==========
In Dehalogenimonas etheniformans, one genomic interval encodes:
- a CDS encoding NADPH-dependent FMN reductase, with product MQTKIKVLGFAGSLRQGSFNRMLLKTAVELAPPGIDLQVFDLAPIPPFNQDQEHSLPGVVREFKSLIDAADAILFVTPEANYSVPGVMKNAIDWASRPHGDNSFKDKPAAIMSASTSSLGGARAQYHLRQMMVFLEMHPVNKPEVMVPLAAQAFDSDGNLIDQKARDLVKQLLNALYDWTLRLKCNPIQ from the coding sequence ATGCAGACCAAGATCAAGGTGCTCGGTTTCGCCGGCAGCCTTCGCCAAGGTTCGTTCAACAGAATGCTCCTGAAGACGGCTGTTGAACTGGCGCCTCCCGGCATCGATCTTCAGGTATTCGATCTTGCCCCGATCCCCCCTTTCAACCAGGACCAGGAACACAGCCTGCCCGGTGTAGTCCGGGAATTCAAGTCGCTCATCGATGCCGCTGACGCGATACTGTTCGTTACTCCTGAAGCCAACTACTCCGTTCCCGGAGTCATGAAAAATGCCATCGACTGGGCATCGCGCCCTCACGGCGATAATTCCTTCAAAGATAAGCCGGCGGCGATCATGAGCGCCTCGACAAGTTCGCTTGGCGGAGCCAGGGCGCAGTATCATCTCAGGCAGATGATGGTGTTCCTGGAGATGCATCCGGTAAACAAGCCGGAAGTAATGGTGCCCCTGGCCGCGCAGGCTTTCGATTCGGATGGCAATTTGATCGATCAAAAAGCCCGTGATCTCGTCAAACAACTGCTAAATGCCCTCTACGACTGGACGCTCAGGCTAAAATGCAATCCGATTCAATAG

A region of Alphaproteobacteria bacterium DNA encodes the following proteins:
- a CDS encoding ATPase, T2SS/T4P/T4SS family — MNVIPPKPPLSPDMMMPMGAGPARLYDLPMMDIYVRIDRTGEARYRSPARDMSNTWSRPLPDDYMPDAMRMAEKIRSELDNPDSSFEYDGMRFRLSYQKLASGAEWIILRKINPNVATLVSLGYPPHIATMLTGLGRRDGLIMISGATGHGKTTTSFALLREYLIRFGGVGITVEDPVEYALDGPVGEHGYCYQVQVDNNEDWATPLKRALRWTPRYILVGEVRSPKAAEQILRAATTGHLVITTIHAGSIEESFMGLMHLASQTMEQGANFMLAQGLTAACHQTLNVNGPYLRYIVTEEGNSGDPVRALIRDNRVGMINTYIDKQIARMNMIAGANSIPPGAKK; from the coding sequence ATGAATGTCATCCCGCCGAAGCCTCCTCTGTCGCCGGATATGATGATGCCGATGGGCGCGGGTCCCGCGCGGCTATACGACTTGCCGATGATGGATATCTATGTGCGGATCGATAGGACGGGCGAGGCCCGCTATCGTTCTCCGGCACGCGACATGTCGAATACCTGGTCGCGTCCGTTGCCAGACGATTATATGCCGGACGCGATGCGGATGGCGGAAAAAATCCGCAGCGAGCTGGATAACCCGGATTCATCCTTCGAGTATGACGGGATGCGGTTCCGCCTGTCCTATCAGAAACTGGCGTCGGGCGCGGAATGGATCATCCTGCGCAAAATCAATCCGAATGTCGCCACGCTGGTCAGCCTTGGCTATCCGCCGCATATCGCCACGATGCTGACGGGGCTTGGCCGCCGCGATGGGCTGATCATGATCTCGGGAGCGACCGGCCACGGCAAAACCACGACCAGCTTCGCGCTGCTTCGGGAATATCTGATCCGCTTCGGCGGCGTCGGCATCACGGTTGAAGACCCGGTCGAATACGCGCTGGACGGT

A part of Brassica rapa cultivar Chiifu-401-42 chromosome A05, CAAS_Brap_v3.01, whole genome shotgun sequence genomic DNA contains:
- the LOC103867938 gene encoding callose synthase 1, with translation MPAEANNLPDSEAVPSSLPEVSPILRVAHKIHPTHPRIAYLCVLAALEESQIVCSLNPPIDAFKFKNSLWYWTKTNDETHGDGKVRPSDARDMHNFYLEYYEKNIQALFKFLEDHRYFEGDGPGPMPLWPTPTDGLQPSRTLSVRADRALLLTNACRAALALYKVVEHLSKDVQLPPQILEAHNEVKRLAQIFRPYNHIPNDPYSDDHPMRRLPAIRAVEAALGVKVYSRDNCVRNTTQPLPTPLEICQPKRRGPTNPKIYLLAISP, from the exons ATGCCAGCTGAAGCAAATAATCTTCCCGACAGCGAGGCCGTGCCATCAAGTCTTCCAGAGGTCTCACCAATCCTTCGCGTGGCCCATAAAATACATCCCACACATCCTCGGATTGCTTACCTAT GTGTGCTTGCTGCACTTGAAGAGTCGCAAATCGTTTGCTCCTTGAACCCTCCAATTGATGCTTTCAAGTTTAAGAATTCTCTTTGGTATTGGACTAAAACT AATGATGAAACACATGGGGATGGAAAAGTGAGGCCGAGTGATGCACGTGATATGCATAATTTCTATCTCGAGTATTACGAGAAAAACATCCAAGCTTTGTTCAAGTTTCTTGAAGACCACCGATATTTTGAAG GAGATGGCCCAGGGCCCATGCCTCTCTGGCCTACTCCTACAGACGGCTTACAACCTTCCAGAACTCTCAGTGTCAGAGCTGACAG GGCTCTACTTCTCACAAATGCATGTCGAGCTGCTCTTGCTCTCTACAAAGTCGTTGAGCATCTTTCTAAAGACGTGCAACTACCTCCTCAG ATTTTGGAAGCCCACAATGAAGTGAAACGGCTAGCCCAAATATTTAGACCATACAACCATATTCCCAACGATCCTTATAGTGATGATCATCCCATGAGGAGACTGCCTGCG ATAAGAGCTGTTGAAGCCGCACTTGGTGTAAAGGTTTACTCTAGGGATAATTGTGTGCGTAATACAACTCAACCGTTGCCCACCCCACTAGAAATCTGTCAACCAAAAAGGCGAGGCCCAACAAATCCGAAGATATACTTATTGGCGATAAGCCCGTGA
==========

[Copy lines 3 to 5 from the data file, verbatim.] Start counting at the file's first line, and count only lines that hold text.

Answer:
A region of Alphaproteobacteria bacterium DNA encodes the following proteins:
- a CDS encoding ATPase, T2SS/T4P/T4SS family — MNVIPPKPPLSPDMMMPMGAGPARLYDLPMMDIYVRIDRTGEARYRSPARDMSNTWSRPLPDDYMPDAMRMAEKIRSELDNPDSSFEYDGMRFRLSYQKLASGAEWIILRKINPNVATLVSLGYPPHIATMLTGLGRRDGLIMISGATGHGKTTTSFALLREYLIRFGGVGITVEDPVEYALDGPVGEHGYCYQVQVDNNEDWATPLKRALRWTPRYILVGEVRSPKAAEQILRAATTGHLVITTIHAGSIEESFMGLMHLASQTMEQGANFMLAQGLTAACHQTLNVNGPYLRYIVTEEGNSGDPVRALIRDNRVGMINTYIDKQIARMNMIAGANSIPPGAKK; from the coding sequence ATGAATGTCATCCCGCCGAAGCCTCCTCTGTCGCCGGATATGATGATGCCGATGGGCGCGGGTCCCGCGCGGCTATACGACTTGCCGATGATGGATATCTATGTGCGGATCGATAGGACGGGCGAGGCCCGCTATCGTTCTCCGGCACGCGACATGTCGAATACCTGGTCGCGTCCGTTGCCAGACGATTATATGCCGGACGCGATGCGGATGGCGGAAAAAATCCGCAGCGAGCTGGATAACCCGGATTCATCCTTCGAGTATGACGGGATGCGGTTCCGCCTGTCCTATCAGAAACTGGCGTCGGGCGCGGAATGGATCATCCTGCGCAAAATCAATCCGAATGTCGCCACGCTGGTCAGCCTTGGCTATCCGCCGCATATCGCCACGATGCTGACGGGGCTTGGCCGCCGCGATGGGCTGATCATGATCTCGGGAGCGACCGGCCACGGCAAAACCACGACCAGCTTCGCGCTGCTTCGGGAATATCTGATCCGCTTCGGCGGCGTCGGCATCACGGTTGAAGACCCGGTCGAATACGCGCTGGACGGT

A part of Brassica rapa cultivar Chiifu-401-42 chromosome A05, CAAS_Brap_v3.01, whole genome shotgun sequence genomic DNA contains: